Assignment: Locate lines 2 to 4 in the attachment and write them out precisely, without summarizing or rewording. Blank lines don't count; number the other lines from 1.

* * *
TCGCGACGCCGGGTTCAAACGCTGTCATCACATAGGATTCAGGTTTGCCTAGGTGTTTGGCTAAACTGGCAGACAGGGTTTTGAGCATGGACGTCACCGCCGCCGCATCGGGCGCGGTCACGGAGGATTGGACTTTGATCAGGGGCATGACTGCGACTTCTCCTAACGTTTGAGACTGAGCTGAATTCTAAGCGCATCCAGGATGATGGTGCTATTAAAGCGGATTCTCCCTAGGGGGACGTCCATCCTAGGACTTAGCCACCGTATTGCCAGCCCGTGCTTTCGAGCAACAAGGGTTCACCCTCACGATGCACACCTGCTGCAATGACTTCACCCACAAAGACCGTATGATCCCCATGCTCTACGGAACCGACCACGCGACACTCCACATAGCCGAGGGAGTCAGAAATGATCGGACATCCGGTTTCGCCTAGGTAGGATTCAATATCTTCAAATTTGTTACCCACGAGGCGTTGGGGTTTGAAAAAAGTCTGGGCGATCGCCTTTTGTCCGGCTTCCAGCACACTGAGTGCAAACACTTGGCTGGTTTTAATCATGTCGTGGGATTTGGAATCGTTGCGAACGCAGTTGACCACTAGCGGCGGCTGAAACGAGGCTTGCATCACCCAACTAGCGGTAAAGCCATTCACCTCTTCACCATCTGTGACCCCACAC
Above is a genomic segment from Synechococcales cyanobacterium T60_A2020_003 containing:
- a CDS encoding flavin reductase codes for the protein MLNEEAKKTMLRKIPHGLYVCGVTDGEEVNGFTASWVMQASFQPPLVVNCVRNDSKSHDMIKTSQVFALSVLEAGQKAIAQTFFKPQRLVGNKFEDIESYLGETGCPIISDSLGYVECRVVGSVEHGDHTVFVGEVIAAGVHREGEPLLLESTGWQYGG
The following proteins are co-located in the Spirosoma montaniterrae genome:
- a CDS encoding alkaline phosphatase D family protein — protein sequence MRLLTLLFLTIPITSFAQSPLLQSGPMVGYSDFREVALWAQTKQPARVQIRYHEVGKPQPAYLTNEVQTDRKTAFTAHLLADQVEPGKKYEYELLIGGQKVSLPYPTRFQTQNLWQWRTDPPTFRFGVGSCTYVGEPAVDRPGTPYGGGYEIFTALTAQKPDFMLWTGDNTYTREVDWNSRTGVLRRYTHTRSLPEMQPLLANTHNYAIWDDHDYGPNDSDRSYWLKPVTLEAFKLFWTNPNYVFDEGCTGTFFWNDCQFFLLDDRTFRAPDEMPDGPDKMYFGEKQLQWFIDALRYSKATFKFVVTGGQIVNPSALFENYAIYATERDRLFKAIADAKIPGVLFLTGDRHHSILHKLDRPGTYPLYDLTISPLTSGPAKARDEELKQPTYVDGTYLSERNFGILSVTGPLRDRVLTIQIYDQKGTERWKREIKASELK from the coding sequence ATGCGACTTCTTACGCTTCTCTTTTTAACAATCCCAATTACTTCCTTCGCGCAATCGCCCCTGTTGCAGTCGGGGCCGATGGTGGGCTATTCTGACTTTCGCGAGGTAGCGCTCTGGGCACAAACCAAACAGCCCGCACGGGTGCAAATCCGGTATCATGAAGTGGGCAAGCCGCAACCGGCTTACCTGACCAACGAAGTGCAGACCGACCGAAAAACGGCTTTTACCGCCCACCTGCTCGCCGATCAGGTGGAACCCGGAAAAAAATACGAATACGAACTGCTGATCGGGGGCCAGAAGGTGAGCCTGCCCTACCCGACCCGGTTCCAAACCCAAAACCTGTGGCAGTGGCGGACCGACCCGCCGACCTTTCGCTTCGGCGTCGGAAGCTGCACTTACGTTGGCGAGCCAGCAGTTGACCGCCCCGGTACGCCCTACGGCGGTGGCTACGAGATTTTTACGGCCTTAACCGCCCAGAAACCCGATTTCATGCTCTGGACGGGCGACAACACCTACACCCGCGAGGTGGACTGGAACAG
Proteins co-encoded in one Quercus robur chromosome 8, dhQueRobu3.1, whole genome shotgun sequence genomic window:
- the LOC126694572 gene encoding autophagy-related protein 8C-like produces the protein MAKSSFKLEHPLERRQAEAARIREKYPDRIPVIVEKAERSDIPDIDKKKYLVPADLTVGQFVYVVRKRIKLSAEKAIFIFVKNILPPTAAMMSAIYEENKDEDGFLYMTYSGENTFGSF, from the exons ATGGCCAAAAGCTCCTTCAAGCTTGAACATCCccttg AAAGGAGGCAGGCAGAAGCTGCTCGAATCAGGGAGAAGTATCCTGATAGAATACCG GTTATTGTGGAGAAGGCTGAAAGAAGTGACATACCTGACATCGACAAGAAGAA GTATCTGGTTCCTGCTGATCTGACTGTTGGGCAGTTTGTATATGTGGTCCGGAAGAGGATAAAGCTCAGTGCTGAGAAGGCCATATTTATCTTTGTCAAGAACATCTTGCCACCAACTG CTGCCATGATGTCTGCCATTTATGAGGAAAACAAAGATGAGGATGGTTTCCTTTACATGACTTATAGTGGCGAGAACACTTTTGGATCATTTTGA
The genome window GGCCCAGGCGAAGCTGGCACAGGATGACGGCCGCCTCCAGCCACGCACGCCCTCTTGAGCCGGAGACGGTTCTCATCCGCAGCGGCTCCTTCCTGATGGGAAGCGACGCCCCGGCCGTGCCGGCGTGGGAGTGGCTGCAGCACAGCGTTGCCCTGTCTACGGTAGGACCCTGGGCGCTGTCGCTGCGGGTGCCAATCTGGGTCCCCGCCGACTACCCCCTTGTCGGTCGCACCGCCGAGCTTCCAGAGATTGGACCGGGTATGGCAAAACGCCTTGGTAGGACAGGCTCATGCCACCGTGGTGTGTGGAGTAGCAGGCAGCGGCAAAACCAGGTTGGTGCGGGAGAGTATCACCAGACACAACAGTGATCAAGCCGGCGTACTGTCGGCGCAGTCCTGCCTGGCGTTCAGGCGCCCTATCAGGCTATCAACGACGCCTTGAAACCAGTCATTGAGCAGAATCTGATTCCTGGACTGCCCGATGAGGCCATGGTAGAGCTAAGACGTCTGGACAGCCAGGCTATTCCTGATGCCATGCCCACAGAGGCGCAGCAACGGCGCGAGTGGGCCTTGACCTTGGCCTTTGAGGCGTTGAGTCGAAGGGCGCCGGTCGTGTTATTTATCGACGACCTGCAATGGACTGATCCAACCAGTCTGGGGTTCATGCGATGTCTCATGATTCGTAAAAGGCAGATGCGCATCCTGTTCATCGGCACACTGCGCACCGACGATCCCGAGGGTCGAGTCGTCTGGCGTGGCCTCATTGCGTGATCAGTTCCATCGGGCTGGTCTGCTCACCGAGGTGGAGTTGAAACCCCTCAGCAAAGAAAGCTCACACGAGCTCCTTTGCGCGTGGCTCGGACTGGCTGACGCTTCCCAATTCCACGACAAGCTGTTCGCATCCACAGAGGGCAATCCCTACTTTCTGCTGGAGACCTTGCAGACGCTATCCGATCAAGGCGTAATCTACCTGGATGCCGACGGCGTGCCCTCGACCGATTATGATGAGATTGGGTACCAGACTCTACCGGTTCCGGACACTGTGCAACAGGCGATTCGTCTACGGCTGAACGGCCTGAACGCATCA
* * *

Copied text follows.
Above is a genomic segment from Synechococcales cyanobacterium T60_A2020_003 containing:
- a CDS encoding flavin reductase codes for the protein MLNEEAKKTMLRKIPHGLYVCGVTDGEEVNGFTASWVMQASFQPPLVVNCVRNDSKSHDMIKTSQVFALSVLEAGQKAIAQTFFKPQRLVGNKFEDIESYLGETGCPIISDSLGYVECRVVGSVEHGDHTVFVGEVIAAGVHREGEPLLLESTGWQYGG
The following proteins are co-located in the Spirosoma montaniterrae genome: